Get Popping: 3 Tips For Excellent Kettle Corn Every Time
If you happen to attend a state fair this fall, you’ll just might be lured to the food section by the aroma of freshly made kettle corn. With a history dating back several hundred years, kettle corn differs from traditional popcorn because it’s cooked with refined sugar and oil. Though this tasty variety is traditionally made in cast iron kettles, many chefs are now able to make it directly from his or her own kitchen. Want a sweet treat while avoiding the endless lines of your local fair? Here are a few tips to get your kettle corn recipe popping:
Unless you’re willing to spring for that large cast iron kettle or an actual popcorn machine, you’ll be limited to whatever tools you have around the kitchen. Luckily, you don’t need a lot of equipment when it comes to making kettle corn. According to The Kitchn, the essential items include:
- A 4-quart pot with lid.
- A long-handled spoon.
- Baking sheet – something sturdy with decent side supports.
- Parchment paper.
All about the oil
Oftentimes, not enough consideration is given toward the oil used in making kettle corn. This is a somewhat costly mistake for chefs, as the oil can have a noticeable effect on the final taste of your popcorn. As Real Simple pointed out, there are a few different options for oil to choose from, all of which work regardless of the specific kind of popcorn. Canola oil is not only the healthier option, but it also has a high smoking point, which means it won’t burn as easily. Olive oil has a much more rich flavor, but it does burn far easier than canola oil. Meanwhile, if you want something that’s akin to most popcorn varieties found at movie theaters, opt for either coconut or palm oil.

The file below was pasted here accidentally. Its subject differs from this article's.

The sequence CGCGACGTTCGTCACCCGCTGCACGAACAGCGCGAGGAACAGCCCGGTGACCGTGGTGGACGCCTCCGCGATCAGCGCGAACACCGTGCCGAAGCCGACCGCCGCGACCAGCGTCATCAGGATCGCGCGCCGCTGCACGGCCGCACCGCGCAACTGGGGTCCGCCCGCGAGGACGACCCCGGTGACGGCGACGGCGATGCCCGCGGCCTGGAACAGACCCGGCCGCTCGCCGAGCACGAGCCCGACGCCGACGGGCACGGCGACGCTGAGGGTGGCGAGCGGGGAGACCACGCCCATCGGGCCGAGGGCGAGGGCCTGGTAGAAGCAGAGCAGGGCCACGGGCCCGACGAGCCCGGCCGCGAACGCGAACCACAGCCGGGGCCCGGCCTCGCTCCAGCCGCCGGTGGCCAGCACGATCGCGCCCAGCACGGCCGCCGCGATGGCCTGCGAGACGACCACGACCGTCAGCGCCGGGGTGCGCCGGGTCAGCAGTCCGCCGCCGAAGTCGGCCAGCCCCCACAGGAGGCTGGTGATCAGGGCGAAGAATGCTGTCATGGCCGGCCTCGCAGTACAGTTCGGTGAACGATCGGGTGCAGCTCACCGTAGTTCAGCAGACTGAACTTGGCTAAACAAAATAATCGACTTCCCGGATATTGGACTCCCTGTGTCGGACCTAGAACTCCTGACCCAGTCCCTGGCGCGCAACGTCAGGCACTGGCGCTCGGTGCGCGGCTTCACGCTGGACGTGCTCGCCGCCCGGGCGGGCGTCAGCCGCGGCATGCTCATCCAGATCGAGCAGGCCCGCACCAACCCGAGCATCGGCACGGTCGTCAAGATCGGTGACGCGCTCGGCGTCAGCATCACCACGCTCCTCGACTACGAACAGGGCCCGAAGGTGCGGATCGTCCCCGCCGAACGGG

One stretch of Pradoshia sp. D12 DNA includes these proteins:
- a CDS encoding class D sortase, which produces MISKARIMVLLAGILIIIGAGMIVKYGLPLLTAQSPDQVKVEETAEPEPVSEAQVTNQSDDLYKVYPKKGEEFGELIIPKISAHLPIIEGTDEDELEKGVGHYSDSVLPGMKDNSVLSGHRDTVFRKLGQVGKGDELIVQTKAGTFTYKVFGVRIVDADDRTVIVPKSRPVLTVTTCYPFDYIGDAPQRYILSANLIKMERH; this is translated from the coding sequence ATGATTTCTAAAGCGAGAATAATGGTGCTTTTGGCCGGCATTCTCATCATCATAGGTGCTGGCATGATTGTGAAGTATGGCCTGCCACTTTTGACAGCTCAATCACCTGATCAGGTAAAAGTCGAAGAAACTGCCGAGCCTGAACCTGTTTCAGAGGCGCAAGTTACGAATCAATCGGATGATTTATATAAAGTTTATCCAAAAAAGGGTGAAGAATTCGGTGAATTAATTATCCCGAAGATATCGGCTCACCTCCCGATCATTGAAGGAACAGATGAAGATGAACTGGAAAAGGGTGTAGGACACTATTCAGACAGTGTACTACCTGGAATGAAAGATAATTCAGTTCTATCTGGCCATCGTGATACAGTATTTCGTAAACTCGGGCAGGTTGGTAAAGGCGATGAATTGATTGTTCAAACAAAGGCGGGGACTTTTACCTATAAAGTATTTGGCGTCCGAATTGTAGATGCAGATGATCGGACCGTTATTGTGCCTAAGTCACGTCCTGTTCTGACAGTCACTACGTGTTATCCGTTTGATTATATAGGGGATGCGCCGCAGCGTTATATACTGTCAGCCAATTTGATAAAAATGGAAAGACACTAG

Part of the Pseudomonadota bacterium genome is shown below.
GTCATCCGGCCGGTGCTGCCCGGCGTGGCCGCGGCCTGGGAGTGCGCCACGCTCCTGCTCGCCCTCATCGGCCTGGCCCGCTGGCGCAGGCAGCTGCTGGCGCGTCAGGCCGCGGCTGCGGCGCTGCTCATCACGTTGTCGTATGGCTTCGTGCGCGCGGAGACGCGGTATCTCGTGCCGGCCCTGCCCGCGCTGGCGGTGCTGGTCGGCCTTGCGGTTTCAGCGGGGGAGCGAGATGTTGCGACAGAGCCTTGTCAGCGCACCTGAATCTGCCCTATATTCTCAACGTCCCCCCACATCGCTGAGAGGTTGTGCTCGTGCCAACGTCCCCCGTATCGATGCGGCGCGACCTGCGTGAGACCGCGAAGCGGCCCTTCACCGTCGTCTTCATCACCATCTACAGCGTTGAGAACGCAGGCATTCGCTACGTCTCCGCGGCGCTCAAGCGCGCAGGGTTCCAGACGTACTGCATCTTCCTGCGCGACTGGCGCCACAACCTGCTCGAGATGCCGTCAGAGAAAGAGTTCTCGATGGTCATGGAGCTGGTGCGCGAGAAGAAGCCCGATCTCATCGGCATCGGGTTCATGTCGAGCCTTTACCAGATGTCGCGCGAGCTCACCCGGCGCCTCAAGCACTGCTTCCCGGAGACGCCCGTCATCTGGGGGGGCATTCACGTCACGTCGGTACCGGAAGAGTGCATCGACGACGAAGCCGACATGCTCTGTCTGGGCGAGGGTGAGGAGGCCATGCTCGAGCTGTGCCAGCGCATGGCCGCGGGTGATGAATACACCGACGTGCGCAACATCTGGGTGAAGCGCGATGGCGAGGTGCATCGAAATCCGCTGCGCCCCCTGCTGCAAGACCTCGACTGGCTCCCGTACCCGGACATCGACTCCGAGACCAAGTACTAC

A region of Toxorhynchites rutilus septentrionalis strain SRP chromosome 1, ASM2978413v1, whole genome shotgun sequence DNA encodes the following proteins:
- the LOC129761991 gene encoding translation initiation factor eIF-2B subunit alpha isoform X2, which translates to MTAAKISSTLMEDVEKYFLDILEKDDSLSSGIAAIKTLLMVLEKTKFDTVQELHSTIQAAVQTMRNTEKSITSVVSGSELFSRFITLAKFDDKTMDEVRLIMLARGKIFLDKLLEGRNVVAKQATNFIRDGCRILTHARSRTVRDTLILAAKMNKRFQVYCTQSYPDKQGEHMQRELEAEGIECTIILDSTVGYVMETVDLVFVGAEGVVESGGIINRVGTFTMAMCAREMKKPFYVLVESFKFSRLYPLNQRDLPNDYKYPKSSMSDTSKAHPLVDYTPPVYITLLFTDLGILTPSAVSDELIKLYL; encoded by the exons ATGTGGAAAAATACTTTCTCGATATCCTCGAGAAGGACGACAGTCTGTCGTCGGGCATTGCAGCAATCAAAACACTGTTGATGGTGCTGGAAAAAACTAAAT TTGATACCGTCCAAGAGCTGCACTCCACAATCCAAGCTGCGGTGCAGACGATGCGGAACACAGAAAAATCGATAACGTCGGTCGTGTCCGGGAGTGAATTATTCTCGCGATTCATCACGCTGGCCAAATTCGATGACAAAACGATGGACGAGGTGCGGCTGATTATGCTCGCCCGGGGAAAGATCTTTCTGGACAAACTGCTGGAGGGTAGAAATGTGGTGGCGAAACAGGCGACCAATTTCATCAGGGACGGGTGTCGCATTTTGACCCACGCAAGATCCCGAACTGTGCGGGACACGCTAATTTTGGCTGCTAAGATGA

Consider your corn
Much like oil, the corn you use has a significant impact on your final bowl of tasty goodness. As Agricultured explained, there are several kernel varieties used in most popcorn recipes, and each one is unique from its counterparts. The most common kernels are:
- Regular: These are the kernels used most frequently in popcorn recipes. They have larger hulls, which are the outer sections that get stuck in your teeth.
- Rainbow blend: This is actually a mixture of several different kinds of kernels, and gives you a number of varying sizes and shapes.
- Baby white hulless: These kernels are among the smaller varieties that are available. Smaller popcorn usually means much more tender popcorn overall.
- Midnight Blue: As you might have guessed, these kernels have a distinct blue tint. The resulting popcorn has an added bit of crunch to it over other kinds.
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